CATENATE [CATENATE], UIDPLUS [UIDPLUS], and URLAUTH [URLAUTH].  This
   support MUST be declared via CAPABILITY [RFC3501].

   Lemonade-compliant submit servers MUST support BURL [BURL], 8BITMIME
   [8BITMIME], BINARYMIME [CHUNKING], and CHUNKING [CHUNKING].  This
   support MUST be declared via EHLO [RFC2821].  BURL MUST support
   URLAUTH type URLs [URLAUTH], and thus MUST advertise the "imap"
   option following the BURL EHLO keyword (see [BURL] for more details).

   Additional normative statements are provided in other sections.

2.6.  Security Considerations for "pawn-tickets"

   The so-called "pawn-ticket" authorization mechanism uses a URI, which
   contains its own authorization credentials using [URLAUTH].  The
   advantage of this mechanism is that the SMTP submit [SUBMIT] server
   cannot access any data on the [RFC3501] server without a "pawn-
   ticket" created by the client.

   The "pawn-ticket" grants access only to the specific data that the
   SMTP submit [SUBMIT] server is authorized to access, can be revoked
   by the client, and can have a time-limited validity.




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2.7.  The fcc Problem

   The "fcc problem" refers to delivering a copy of a message to a "file
   carbon copy" recipient.  By far, the most common case of fcc is a
   client leaving a copy of outgoing mail in a "Sent Mail" or "Outbox"
   mailbox.

   In the traditional strategy, the MUA duplicates the effort spent in
   transmitting to the MSA by writing the message to the fcc destination
   in a separate step.  This may be a write to a local disk file or an
   APPEND to a mailbox on an IMAP server.  The latter is one of the
   "repetitive network data transmissions" that represents the "problem"
   aspect of the "fcc problem".

   The [CATENATE] extension to [RFC3501] can be used to address the fcc
   problem.  The final message is constructed in the mailbox designed
   for outgoing mail.  Note that the [CATENATE] extension can only
   create a single message and only on the server that stages the
   outgoing message for submission.  Additional copies of the message
   can be created on the same server using one or more COPY commands.

2.8.  Registration of $Forwarded IMAP Keyword

   The $Forwarded IMAP keyword is used by several IMAP clients to
   specify that the message was resent to another email address,
   embedded within or attached to a new message.  A mail client sets
   this keyword when it successfully forwards the message to another
   email address.  Typical usage of this keyword is to show a different
   (or additional) icon for a message that has been forwarded.  Once
   set, the flag SHOULD NOT be cleared.

   Lemonade-compliant servers MUST be able to store the $Forwarded
   keyword.  They MUST preserve it on the COPY operation.  The servers
   MUST support the SEARCH KEYWORD $Forwarded.

3.  Message Submission

   Lemonade-compliant mail submission servers are expected to implement
   the following set of SMTP extensions to make message submission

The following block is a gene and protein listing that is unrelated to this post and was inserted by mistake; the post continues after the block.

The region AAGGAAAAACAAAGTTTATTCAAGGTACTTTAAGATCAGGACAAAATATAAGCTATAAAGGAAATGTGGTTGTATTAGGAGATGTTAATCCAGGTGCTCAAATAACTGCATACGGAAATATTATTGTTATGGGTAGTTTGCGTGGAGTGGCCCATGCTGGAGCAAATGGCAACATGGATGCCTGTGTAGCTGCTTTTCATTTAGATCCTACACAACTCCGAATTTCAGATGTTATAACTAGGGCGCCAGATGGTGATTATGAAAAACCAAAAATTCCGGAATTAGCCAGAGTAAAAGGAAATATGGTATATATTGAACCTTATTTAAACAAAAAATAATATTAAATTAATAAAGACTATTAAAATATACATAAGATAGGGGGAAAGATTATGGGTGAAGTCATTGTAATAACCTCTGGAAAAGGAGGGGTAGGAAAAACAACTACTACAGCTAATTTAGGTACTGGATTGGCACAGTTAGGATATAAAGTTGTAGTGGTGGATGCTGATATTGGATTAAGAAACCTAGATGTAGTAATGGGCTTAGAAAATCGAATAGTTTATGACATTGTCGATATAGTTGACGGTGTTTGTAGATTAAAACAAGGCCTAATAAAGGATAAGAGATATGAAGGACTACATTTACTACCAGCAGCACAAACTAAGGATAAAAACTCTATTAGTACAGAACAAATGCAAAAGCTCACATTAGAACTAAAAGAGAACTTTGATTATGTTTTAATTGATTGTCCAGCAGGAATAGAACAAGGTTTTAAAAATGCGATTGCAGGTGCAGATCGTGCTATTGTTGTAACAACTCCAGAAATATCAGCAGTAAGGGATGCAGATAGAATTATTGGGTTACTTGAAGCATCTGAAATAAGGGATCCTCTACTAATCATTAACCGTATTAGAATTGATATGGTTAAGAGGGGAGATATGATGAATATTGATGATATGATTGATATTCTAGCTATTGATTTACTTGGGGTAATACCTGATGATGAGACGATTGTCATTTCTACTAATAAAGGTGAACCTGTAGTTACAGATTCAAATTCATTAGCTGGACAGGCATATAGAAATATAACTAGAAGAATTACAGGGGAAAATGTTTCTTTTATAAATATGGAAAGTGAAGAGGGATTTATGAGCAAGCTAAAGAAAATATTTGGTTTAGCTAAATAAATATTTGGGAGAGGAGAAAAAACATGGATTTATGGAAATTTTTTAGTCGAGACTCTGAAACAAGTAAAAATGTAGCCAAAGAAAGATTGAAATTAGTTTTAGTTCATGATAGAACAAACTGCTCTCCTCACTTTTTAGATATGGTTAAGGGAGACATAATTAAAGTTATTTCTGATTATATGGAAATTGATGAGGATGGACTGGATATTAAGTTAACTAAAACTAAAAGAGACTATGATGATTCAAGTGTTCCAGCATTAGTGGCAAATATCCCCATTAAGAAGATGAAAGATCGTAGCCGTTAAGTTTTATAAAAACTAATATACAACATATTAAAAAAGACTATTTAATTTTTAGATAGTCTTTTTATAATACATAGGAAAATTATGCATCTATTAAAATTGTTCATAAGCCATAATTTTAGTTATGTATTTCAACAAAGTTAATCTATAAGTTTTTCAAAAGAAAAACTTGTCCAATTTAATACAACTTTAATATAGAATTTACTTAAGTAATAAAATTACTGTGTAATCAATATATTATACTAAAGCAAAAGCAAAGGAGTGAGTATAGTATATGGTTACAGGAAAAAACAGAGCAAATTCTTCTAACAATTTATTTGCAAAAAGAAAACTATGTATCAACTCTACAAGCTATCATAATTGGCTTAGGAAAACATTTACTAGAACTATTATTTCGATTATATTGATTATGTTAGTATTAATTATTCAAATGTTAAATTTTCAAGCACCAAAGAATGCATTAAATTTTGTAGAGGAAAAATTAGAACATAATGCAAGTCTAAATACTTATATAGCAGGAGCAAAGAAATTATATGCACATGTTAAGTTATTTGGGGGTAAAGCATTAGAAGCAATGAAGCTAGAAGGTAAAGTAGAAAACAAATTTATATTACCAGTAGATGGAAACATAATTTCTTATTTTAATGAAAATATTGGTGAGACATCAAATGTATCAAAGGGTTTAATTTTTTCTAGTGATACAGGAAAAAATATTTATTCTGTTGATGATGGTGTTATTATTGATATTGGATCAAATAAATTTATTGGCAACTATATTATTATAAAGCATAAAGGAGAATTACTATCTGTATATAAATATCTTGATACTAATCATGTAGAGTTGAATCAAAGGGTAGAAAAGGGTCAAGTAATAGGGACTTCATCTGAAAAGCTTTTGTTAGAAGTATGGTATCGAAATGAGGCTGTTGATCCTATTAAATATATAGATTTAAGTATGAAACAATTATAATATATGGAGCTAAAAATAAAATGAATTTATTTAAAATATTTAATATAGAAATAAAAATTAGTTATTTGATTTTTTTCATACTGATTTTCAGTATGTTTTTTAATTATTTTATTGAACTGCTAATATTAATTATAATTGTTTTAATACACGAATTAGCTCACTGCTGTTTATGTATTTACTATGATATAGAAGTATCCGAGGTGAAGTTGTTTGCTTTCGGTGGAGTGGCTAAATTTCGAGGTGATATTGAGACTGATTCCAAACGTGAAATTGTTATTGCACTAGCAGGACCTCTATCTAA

efficient.

   Lemonade clients should take advantage of these features.









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3.1.  Pipelining

   Mobile clients regularly use networks with a relatively high latency.
   Avoidance of round-trips within a transaction has a great advantage
   for reduction in both bandwidth and total transaction time.  For this
   reason, Lemonade-compliant mail submission servers MUST support the
   SMTP Service Extensions for Command Pipelining [RFC2920].

   Clients SHOULD pipeline SMTP commands when possible.

3.2.  DSN Support

   Lemonade-compliant mail submission servers MUST support SMTP service
   extensions for delivery status notifications [RFC3461].

3.3.  Message Size Declaration

   Lemonade-compliant mail submission servers MUST support the SMTP
   Service Extension for Message Size Declaration [RFC1870].

   Lemonade-compliant mail submission servers MUST "expand" all BURL
   parts before enforcing a message size limit.

   A Lemonade-compliant client SHOULD use message size declaration.  In
   particular, it MUST NOT send a message to a mail submission server,
   if the client knows that the message exceeds the maximal message size
   advertised by the submission server.

3.4.  Enhanced Status Code Support

   Lemonade-compliant mail submission servers MUST support SMTP Service
   Extension for Returning Enhanced Error Codes [RFC2034].

3.5.  TLS

   Lemonade-compliant mail submission servers MUST support SMTP Service
   Extension for Secure SMTP over TLS [SMTP-TLS].

4.  Quick Resynchronization

   Lemonade-compliant IMAP servers MUST support the CONDSTORE
   [CONDSTORE] extension.  It allows a client to quickly resynchronize
   any mailbox by asking the server to return all flag changes that have
   occurred since the last known mailbox synchronization mark.

   [IMAP-DISC] shows how to perform quick mailbox resynchronization.





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5.  Additional IMAP Extensions

   Lemonade-compliant IMAP servers MUST support the NAMESPACE
   [NAMESPACE] extension.  The extension allows clients to discover
   shared mailboxes and mailboxes belonging to other users.

   Lemonade-compliant IMAP servers MUST support the LITERAL+ [LITERAL+]
   extension.  The extension allows clients to save a round-trip each
   time a non-synchronizing literal is sent.

   Lemonade-compliant IMAP servers MUST support the IDLE [IDLE]
   extension.  The extension allows clients to receive instant
   notifications about changes in the selected mailbox, without needing
   to poll for changes.

   Lemonade-compliant IMAP servers MUST support IMAP over TLS [RFC3501]
   as required by RFC 3501.

6.  Summary of the Required IMAP and SMTP Extensions